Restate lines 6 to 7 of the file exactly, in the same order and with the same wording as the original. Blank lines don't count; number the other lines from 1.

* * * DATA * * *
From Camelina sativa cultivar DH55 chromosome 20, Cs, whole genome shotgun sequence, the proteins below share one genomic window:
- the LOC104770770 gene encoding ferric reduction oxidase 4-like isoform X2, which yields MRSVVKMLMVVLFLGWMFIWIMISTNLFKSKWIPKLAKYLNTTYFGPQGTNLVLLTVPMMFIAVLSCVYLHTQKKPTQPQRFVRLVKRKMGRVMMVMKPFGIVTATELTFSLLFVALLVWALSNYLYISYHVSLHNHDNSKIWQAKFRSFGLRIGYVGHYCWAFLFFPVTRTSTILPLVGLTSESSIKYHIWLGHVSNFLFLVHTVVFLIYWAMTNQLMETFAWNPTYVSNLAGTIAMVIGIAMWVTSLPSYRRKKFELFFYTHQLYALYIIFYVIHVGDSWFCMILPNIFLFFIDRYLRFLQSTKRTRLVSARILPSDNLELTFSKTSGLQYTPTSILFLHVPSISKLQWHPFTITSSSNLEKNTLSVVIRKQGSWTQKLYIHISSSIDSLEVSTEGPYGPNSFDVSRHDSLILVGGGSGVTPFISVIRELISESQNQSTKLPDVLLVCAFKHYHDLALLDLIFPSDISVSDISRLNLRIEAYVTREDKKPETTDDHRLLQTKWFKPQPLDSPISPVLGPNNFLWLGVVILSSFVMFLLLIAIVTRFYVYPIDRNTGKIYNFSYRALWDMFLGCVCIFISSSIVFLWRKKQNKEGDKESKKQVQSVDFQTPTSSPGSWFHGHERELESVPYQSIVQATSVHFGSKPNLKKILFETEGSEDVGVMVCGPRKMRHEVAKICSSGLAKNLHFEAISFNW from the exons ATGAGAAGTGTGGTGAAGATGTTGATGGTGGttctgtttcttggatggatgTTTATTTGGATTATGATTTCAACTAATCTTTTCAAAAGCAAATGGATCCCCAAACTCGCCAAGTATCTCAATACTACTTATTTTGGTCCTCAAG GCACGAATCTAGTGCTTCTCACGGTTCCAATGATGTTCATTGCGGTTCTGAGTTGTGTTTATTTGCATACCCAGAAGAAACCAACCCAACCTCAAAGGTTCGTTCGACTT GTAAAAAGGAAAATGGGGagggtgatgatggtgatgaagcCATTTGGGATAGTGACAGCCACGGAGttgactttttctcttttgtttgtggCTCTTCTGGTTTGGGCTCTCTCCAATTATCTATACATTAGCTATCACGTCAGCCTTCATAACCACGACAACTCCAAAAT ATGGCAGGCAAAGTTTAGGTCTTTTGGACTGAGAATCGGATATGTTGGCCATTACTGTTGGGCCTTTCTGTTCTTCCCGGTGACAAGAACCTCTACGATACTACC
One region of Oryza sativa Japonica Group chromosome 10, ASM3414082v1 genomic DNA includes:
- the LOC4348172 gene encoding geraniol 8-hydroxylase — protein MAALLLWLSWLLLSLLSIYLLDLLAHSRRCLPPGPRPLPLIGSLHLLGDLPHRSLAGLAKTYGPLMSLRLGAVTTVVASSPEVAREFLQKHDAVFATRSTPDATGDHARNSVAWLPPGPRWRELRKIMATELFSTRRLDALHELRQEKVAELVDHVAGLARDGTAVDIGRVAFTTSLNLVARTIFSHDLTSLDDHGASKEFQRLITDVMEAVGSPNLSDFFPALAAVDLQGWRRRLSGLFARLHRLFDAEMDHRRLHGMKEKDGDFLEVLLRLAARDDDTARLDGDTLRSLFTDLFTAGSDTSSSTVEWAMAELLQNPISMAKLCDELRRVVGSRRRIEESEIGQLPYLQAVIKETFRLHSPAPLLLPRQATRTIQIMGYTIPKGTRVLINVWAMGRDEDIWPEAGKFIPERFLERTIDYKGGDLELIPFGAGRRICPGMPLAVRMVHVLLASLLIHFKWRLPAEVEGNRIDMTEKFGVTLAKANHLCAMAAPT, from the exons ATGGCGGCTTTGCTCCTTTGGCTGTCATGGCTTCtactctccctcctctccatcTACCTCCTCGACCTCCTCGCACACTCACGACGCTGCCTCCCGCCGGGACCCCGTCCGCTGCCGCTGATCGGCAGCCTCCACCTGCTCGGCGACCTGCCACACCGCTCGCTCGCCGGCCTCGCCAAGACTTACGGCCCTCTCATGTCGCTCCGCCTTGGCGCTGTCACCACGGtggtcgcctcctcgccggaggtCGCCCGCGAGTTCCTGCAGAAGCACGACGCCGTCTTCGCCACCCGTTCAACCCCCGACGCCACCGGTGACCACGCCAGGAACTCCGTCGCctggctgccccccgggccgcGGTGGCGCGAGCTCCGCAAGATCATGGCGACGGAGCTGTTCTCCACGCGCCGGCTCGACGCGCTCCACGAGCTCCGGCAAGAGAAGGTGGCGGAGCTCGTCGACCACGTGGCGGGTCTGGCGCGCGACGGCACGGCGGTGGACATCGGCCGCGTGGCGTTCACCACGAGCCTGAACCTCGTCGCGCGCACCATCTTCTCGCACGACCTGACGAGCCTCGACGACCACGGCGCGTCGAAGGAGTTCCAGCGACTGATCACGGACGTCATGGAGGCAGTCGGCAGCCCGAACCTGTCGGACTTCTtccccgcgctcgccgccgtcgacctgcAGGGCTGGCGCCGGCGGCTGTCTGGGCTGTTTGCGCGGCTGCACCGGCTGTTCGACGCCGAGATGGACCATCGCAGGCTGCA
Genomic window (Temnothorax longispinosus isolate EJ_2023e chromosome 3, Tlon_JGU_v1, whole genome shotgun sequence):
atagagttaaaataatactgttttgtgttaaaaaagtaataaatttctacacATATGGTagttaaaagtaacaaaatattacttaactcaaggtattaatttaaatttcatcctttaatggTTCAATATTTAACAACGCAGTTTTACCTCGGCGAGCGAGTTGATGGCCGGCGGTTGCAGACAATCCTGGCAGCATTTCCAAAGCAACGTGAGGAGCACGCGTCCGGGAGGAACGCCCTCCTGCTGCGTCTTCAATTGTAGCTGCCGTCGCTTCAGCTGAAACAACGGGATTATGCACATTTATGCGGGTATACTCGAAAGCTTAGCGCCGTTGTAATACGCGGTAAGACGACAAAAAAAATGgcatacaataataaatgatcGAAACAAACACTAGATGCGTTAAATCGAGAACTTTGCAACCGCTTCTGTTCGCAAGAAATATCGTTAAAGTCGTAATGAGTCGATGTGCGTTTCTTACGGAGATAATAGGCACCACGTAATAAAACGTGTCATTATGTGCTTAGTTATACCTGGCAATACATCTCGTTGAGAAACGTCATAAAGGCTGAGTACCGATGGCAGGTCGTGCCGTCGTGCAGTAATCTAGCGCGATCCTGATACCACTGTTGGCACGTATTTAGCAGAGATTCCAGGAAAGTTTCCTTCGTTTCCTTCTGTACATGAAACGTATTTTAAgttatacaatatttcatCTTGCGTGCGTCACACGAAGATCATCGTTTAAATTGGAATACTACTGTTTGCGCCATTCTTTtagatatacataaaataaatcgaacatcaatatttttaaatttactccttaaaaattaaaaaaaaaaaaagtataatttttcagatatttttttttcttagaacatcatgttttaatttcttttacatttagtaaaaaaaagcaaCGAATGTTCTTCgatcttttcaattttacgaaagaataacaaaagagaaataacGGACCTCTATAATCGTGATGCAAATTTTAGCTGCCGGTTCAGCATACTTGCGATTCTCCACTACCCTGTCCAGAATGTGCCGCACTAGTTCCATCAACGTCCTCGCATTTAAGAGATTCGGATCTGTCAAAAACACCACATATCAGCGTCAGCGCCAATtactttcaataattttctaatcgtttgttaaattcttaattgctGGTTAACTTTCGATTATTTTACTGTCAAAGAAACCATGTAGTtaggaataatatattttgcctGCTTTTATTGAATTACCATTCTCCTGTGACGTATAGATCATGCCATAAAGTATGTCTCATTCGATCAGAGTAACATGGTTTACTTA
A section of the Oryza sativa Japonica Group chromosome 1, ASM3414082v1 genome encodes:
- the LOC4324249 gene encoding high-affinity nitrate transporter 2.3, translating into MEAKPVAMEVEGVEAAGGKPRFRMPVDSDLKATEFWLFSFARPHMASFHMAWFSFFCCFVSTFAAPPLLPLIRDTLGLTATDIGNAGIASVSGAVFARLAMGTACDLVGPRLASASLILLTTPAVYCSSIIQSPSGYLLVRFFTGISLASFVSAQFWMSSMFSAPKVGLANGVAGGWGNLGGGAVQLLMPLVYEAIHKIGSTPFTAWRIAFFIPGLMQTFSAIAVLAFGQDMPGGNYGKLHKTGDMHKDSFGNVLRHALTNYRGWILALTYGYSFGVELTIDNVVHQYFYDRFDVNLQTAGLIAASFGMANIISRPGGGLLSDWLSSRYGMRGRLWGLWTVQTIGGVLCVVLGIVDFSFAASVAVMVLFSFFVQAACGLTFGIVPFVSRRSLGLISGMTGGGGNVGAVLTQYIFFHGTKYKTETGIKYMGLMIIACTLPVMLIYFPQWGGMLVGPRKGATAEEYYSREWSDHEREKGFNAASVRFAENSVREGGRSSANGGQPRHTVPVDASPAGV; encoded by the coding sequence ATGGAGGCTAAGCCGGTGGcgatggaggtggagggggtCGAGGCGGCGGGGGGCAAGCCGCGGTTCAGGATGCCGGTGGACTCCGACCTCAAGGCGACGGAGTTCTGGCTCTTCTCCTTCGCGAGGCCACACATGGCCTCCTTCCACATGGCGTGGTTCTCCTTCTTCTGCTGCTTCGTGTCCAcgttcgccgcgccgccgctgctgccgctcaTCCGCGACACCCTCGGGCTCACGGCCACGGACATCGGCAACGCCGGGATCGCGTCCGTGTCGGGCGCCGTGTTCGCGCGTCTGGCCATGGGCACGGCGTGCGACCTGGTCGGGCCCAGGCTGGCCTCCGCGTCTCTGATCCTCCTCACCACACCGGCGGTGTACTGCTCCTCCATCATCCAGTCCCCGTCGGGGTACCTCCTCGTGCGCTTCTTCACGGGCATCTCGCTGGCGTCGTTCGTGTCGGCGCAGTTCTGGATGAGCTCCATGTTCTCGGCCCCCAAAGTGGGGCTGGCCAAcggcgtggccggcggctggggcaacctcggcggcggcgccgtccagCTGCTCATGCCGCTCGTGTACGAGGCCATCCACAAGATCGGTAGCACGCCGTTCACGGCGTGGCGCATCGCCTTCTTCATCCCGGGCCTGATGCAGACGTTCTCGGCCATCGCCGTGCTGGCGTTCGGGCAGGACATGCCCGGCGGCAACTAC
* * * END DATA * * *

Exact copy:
atagagttaaaataatactgttttgtgttaaaaaagtaataaatttctacacATATGGTagttaaaagtaacaaaatattacttaactcaaggtattaatttaaatttcatcctttaatggTTCAATATTTAACAACGCAGTTTTACCTCGGCGAGCGAGTTGATGGCCGGCGGTTGCAGACAATCCTGGCAGCATTTCCAAAGCAACGTGAGGAGCACGCGTCCGGGAGGAACGCCCTCCTGCTGCGTCTTCAATTGTAGCTGCCGTCGCTTCAGCTGAAACAACGGGATTATGCACATTTATGCGGGTATACTCGAAAGCTTAGCGCCGTTGTAATACGCGGTAAGACGACAAAAAAAATGgcatacaataataaatgatcGAAACAAACACTAGATGCGTTAAATCGAGAACTTTGCAACCGCTTCTGTTCGCAAGAAATATCGTTAAAGTCGTAATGAGTCGATGTGCGTTTCTTACGGAGATAATAGGCACCACGTAATAAAACGTGTCATTATGTGCTTAGTTATACCTGGCAATACATCTCGTTGAGAAACGTCATAAAGGCTGAGTACCGATGGCAGGTCGTGCCGTCGTGCAGTAATCTAGCGCGATCCTGATACCACTGTTGGCACGTATTTAGCAGAGATTCCAGGAAAGTTTCCTTCGTTTCCTTCTGTACATGAAACGTATTTTAAgttatacaatatttcatCTTGCGTGCGTCACACGAAGATCATCGTTTAAATTGGAATACTACTGTTTGCGCCATTCTTTtagatatacataaaataaatcgaacatcaatatttttaaatttactccttaaaaattaaaaaaaaaaaaagtataatttttcagatatttttttttcttagaacatcatgttttaatttcttttacatttagtaaaaaaaagcaaCGAATGTTCTTCgatcttttcaattttacgaaagaataacaaaagagaaataacGGACCTCTATAATCGTGATGCAAATTTTAGCTGCCGGTTCAGCATACTTGCGATTCTCCACTACCCTGTCCAGAATGTGCCGCACTAGTTCCATCAACGTCCTCGCATTTAAGAGATTCGGATCTGTCAAAAACACCACATATCAGCGTCAGCGCCAATtactttcaataattttctaatcgtttgttaaattcttaattgctGGTTAACTTTCGATTATTTTACTGTCAAAGAAACCATGTAGTtaggaataatatattttgcctGCTTTTATTGAATTACCATTCTCCTGTGACGTATAGATCATGCCATAAAGTATGTCTCATTCGATCAGAGTAACATGGTTTACTTA
A section of the Oryza sativa Japonica Group chromosome 1, ASM3414082v1 genome encodes: